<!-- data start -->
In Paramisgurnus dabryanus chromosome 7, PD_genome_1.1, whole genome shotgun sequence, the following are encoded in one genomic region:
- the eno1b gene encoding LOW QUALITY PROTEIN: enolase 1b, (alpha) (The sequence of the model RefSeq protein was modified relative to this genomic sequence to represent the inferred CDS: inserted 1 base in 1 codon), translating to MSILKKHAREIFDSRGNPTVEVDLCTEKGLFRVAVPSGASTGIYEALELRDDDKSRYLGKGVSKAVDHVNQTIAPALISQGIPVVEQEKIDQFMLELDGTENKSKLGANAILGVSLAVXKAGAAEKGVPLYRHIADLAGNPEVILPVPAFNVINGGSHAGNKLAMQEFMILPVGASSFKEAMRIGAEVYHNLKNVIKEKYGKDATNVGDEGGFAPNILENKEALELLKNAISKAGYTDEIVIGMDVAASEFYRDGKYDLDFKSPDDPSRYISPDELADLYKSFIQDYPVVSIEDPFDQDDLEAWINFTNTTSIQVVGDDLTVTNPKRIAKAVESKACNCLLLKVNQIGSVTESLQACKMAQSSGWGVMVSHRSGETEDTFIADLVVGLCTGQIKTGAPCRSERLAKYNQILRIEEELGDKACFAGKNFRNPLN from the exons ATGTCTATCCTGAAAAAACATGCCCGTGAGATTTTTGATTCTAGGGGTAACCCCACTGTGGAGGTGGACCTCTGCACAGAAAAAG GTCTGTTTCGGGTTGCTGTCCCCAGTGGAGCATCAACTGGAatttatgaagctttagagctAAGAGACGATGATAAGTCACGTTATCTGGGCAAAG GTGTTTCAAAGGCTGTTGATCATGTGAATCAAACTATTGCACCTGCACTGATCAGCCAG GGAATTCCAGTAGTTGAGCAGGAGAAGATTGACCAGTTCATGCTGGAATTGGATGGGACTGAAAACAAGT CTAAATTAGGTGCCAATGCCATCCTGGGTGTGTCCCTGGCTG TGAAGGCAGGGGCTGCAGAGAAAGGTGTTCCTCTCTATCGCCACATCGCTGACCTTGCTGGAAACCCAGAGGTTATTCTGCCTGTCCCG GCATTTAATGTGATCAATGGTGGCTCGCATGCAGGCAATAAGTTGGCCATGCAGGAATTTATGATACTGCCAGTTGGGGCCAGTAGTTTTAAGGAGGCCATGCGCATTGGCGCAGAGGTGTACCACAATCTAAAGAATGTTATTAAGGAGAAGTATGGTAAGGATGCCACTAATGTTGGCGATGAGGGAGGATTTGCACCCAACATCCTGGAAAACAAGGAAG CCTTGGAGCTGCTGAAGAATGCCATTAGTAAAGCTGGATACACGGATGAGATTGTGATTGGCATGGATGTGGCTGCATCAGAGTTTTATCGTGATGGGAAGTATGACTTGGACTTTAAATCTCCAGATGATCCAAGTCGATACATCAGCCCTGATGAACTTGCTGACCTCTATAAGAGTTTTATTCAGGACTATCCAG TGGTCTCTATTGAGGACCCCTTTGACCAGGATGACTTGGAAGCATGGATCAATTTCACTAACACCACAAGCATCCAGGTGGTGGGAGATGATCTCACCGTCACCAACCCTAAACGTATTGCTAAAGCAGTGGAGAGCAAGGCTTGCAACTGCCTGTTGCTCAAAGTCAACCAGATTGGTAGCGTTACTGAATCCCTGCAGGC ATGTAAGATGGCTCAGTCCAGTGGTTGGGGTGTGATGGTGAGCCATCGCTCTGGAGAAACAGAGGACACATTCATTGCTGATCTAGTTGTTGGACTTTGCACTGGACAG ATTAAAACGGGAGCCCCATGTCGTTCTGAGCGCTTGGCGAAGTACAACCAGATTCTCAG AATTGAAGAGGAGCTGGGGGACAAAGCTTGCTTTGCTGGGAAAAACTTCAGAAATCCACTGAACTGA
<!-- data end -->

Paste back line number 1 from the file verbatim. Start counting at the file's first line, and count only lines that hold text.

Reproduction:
In Paramisgurnus dabryanus chromosome 7, PD_genome_1.1, whole genome shotgun sequence, the following are encoded in one genomic region: